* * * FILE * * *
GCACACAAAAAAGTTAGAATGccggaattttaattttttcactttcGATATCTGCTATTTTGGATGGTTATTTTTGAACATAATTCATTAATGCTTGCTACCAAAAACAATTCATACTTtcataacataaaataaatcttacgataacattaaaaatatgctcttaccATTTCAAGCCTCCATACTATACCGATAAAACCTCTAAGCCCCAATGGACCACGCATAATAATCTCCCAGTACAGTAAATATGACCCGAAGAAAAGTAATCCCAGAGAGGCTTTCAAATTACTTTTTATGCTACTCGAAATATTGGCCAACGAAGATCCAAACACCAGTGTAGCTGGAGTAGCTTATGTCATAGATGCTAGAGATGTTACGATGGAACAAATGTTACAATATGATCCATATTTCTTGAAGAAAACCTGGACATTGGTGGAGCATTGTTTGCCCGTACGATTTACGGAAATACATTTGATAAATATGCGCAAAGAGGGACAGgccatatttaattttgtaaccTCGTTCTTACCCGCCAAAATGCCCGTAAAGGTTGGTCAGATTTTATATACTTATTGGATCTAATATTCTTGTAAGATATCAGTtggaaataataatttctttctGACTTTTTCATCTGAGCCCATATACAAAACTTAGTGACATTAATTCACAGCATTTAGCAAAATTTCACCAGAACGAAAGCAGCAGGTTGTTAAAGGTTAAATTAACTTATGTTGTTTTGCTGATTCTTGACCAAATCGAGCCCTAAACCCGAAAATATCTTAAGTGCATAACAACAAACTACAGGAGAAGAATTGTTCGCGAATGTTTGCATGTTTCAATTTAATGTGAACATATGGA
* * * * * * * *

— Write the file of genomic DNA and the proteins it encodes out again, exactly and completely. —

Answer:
GCACACAAAAAAGTTAGAATGccggaattttaattttttcactttcGATATCTGCTATTTTGGATGGTTATTTTTGAACATAATTCATTAATGCTTGCTACCAAAAACAATTCATACTTtcataacataaaataaatcttacgataacattaaaaatatgctcttaccATTTCAAGCCTCCATACTATACCGATAAAACCTCTAAGCCCCAATGGACCACGCATAATAATCTCCCAGTACAGTAAATATGACCCGAAGAAAAGTAATCCCAGAGAGGCTTTCAAATTACTTTTTATGCTACTCGAAATATTGGCCAACGAAGATCCAAACACCAGTGTAGCTGGAGTAGCTTATGTCATAGATGCTAGAGATGTTACGATGGAACAAATGTTACAATATGATCCATATTTCTTGAAGAAAACCTGGACATTGGTGGAGCATTGTTTGCCCGTACGATTTACGGAAATACATTTGATAAATATGCGCAAAGAGGGACAGgccatatttaattttgtaaccTCGTTCTTACCCGCCAAAATGCCCGTAAAGGTTGGTCAGATTTTATATACTTATTGGATCTAATATTCTTGTAAGATATCAGTtggaaataataatttctttctGACTTTTTCATCTGAGCCCATATACAAAACTTAGTGACATTAATTCACAGCATTTAGCAAAATTTCACCAGAACGAAAGCAGCAGGTTGTTAAAGGTTAAATTAACTTATGTTGTTTTGCTGATTCTTGACCAAATCGAGCCCTAAACCCGAAAATATCTTAAGTGCATAACAACAAACTACAGGAGAAGAATTGTTCGCGAATGTTTGCATGTTTCAATTTAATGTGAACATATGGA